The threat of gene flow is a major concern when it comes to preserving agrobiodiversity. Currently, indoor farming works to mitigate the risk of gene flow by providing some degree of control over the plants being grown. However, it has no inherent mechanism preventing the escape of transgenes. Our system's implementation in a real world setting could help mitigate the deleterious effects of gene flow by providing more control to farmers.
Synthetic biology is a well established but ever-growing interdisciplinary field of research. The engineering of synthetic circuitry in bacterial, yeast, and animal systems have prompted considerable advances for the understanding and manipulation of genetic and metabolic networks; however, the implementation of these synthetic circuits in the plant field lags behind. Through our plant-based research, we found an underwhelming amount of existing applications in the plant field that utilize light-regulated (optogenetic) switches for the targeted interrogation and control of cellular processes. This is surprising given the plethora of advantages that an optogenetic based approach. An optogenetic approach allows unparalleled spatiotemporal precision and reversible control over cellular signaling, overcoming the many limitations of chemically induced systems. Furthermore, it eliminates the toxic effect posed by a chemically-based approach, although with an optogenetic approach, it depends on the wavelength of light being used.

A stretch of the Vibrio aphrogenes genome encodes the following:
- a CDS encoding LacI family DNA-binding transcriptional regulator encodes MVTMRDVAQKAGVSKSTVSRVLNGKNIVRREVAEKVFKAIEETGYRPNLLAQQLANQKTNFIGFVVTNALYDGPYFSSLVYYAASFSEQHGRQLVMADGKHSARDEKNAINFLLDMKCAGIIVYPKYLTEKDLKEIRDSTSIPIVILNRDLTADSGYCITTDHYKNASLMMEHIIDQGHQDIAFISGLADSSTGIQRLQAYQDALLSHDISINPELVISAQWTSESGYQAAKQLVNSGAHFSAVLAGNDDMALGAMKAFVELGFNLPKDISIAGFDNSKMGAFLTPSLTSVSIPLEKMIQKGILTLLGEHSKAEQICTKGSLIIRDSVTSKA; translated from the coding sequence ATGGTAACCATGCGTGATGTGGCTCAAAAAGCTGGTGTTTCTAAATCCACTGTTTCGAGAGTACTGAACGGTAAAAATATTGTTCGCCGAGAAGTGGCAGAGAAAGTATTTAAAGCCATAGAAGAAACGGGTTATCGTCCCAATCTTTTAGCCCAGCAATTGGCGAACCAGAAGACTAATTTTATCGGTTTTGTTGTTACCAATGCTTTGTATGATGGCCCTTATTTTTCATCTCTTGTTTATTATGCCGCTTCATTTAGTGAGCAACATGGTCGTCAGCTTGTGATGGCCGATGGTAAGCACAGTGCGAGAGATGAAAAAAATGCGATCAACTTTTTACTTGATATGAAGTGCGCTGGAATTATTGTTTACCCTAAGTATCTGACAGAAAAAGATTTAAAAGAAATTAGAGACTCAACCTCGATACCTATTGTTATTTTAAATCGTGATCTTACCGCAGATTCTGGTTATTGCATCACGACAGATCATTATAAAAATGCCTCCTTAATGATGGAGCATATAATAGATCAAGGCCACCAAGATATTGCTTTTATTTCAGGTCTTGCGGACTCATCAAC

One of the apparent reasons that optogenetics lags behind in plant research is because of the undesirable system activation, otherwise known as “dark activity.” This causes an optogenetic switch to activate upon exposure to light outside of its excitatory frequency. However, in a study conducted by Ochoa-Fernandez et al., (2020) they were able to overcome the issue by engineering an optogenetic tool, termed plant usable light-switch elements (PULSE), to reversibly control gene expression in plants without having to worry about dark activity caused by ambient light.